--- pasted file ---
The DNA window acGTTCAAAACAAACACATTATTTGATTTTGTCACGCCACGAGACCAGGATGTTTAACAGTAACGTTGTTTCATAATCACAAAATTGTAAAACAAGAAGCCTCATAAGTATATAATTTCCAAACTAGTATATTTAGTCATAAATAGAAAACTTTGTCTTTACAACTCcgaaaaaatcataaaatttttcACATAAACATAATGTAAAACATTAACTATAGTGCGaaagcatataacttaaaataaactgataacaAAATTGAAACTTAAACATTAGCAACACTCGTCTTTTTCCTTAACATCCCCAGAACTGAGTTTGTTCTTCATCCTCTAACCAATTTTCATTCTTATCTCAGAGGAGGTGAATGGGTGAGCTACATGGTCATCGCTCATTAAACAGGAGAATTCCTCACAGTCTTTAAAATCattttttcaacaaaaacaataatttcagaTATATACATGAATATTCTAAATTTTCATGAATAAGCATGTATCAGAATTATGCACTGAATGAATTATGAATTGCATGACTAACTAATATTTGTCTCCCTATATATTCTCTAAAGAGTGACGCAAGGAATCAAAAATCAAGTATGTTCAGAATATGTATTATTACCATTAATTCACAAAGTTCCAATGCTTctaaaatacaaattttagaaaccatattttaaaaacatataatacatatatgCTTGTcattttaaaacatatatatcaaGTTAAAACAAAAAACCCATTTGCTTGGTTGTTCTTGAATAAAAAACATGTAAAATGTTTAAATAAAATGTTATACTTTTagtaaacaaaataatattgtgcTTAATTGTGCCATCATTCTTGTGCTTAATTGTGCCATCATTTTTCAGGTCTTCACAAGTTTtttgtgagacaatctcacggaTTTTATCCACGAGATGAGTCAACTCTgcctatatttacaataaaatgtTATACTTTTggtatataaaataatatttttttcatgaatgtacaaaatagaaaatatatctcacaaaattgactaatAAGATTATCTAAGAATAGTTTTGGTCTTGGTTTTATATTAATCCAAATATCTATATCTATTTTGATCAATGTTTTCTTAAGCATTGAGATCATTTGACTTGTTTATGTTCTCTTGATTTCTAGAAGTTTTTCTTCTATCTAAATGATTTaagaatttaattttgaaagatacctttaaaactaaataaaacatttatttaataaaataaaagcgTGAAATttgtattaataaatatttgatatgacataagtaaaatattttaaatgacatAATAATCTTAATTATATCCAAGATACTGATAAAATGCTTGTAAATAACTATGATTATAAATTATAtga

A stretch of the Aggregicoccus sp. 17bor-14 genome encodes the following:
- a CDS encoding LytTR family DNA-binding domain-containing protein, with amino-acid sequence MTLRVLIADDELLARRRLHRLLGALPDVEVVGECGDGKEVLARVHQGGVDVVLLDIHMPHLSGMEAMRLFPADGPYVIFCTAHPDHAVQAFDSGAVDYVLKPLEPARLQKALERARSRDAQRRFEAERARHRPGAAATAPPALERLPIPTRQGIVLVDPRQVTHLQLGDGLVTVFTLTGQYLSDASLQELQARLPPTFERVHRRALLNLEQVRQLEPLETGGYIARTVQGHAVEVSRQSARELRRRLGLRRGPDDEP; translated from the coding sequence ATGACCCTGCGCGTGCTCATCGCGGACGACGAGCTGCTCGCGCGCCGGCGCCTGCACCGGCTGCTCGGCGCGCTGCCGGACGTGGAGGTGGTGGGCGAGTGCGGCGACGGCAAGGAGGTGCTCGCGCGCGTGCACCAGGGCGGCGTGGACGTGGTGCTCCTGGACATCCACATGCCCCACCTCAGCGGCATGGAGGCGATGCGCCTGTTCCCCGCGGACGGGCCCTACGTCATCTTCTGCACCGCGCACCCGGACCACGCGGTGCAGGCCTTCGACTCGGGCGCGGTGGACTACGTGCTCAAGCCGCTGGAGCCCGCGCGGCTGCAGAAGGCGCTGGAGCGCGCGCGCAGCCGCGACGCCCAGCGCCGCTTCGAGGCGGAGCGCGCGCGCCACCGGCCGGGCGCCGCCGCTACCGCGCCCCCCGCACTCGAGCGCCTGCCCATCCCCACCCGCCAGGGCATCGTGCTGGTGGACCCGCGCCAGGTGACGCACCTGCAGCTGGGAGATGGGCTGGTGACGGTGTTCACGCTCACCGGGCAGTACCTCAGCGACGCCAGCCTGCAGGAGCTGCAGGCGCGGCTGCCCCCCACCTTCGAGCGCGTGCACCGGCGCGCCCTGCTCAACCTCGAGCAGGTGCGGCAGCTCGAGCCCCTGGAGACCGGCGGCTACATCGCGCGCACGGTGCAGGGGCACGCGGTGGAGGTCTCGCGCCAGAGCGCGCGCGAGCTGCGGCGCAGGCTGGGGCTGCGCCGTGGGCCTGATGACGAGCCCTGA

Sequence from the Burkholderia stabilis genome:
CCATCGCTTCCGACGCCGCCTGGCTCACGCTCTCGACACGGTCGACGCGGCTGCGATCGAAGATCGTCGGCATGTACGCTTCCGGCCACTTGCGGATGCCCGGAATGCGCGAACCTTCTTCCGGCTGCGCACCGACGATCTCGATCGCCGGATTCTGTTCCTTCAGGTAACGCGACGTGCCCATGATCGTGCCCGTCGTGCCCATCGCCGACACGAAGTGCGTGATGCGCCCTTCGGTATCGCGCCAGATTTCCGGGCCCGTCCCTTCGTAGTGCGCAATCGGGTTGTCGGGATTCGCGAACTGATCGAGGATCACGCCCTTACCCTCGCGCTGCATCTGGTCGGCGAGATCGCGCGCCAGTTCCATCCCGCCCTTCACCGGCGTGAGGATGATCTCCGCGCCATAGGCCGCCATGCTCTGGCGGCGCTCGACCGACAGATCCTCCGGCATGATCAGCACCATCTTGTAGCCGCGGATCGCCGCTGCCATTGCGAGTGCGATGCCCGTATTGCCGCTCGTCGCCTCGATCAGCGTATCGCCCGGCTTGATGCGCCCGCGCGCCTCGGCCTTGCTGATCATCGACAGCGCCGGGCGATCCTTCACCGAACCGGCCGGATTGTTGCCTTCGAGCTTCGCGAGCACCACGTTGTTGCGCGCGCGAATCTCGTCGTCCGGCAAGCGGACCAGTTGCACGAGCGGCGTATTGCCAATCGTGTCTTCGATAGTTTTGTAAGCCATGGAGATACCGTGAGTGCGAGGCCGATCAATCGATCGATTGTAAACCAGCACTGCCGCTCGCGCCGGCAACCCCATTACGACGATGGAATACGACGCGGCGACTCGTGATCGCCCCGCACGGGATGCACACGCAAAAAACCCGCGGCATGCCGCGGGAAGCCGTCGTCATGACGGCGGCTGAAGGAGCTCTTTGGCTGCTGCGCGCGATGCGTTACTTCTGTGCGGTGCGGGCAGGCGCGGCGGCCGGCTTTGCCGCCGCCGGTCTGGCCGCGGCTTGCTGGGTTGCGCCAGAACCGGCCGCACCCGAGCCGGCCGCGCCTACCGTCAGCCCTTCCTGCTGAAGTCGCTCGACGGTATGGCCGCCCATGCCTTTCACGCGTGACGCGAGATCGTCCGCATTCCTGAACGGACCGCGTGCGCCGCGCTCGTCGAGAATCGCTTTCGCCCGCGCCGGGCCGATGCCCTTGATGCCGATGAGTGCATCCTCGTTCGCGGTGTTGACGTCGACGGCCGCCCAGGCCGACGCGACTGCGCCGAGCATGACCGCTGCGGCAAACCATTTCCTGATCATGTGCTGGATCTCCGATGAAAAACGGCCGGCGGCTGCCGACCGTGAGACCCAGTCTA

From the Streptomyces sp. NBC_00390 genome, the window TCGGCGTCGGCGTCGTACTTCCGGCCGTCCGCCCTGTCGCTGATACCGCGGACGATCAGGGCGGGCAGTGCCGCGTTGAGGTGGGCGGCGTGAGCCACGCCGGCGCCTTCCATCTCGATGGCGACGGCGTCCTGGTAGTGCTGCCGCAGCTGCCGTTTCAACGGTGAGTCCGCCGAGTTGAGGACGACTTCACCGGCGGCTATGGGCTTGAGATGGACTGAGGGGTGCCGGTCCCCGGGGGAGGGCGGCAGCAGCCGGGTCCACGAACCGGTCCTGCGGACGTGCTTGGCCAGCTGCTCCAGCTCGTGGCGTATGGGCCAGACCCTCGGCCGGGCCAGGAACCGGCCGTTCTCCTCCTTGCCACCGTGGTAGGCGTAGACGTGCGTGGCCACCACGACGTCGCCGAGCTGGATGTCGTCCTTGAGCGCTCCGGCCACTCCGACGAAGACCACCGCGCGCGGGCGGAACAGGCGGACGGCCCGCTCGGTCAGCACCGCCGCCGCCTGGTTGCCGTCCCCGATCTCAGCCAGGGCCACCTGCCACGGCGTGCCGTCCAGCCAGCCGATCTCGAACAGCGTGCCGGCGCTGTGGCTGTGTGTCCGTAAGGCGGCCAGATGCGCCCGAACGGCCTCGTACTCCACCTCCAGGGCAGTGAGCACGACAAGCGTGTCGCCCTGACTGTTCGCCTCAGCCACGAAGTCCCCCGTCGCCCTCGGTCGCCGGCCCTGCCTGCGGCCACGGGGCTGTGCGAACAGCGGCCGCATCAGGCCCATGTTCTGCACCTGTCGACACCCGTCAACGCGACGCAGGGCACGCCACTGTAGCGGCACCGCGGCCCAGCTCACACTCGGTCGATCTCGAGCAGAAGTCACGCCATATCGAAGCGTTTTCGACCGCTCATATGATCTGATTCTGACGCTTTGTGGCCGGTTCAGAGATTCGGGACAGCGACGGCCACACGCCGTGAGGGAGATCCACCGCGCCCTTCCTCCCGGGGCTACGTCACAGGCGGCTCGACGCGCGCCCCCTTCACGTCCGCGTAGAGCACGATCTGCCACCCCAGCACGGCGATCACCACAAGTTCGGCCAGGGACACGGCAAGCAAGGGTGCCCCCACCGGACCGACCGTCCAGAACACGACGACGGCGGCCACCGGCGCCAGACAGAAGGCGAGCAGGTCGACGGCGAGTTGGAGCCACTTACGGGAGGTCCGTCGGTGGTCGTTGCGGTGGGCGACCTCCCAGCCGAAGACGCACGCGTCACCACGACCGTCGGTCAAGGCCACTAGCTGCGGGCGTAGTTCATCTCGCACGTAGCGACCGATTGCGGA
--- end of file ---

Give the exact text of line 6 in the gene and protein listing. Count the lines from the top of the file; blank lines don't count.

From the Streptomyces sp. NBC_00390 genome, the window TCGGCGTCGGCGTCGTACTTCCGGCCGTCCGCCCTGTCGCTGATACCGCGGACGATCAGGGCGGGCAGTGCCGCGTTGAGGTGGGCGGCGTGAGCCACGCCGGCGCCTTCCATCTCGATGGCGACGGCGTCCTGGTAGTGCTGCCGCAGCTGCCGTTTCAACGGTGAGTCCGCCGAGTTGAGGACGACTTCACCGGCGGCTATGGGCTTGAGATGGACTGAGGGGTGCCGGTCCCCGGGGGAGGGCGGCAGCAGCCGGGTCCACGAACCGGTCCTGCGGACGTGCTTGGCCAGCTGCTCCAGCTCGTGGCGTATGGGCCAGACCCTCGGCCGGGCCAGGAACCGGCCGTTCTCCTCCTTGCCACCGTGGTAGGCGTAGACGTGCGTGGCCACCACGACGTCGCCGAGCTGGATGTCGTCCTTGAGCGCTCCGGCCACTCCGACGAAGACCACCGCGCGCGGGCGGAACAGGCGGACGGCCCGCTCGGTCAGCACCGCCGCCGCCTGGTTGCCGTCCCCGATCTCAGCCAGGGCCACCTGCCACGGCGTGCCGTCCAGCCAGCCGATCTCGAACAGCGTGCCGGCGCTGTGGCTGTGTGTCCGTAAGGCGGCCAGATGCGCCCGAACGGCCTCGTACTCCACCTCCAGGGCAGTGAGCACGACAAGCGTGTCGCCCTGACTGTTCGCCTCAGCCACGAAGTCCCCCGTCGCCCTCGGTCGCCGGCCCTGCCTGCGGCCACGGGGCTGTGCGAACAGCGGCCGCATCAGGCCCATGTTCTGCACCTGTCGACACCCGTCAACGCGACGCAGGGCACGCCACTGTAGCGGCACCGCGGCCCAGCTCACACTCGGTCGATCTCGAGCAGAAGTCACGCCATATCGAAGCGTTTTCGACCGCTCATATGATCTGATTCTGACGCTTTGTGGCCGGTTCAGAGATTCGGGACAGCGACGGCCACACGCCGTGAGGGAGATCCACCGCGCCCTTCCTCCCGGGGCTACGTCACAGGCGGCTCGACGCGCGCCCCCTTCACGTCCGCGTAGAGCACGATCTGCCACCCCAGCACGGCGATCACCACAAGTTCGGCCAGGGACACGGCAAGCAAGGGTGCCCCCACCGGACCGACCGTCCAGAACACGACGACGGCGGCCACCGGCGCCAGACAGAAGGCGAGCAGGTCGACGGCGAGTTGGAGCCACTTACGGGAGGTCCGTCGGTGGTCGTTGCGGTGGGCGACCTCCCAGCCGAAGACGCACGCGTCACCACGACCGTCGGTCAAGGCCACTAGCTGCGGGCGTAGTTCATCTCGCACGTAGCGACCGATTGCGGA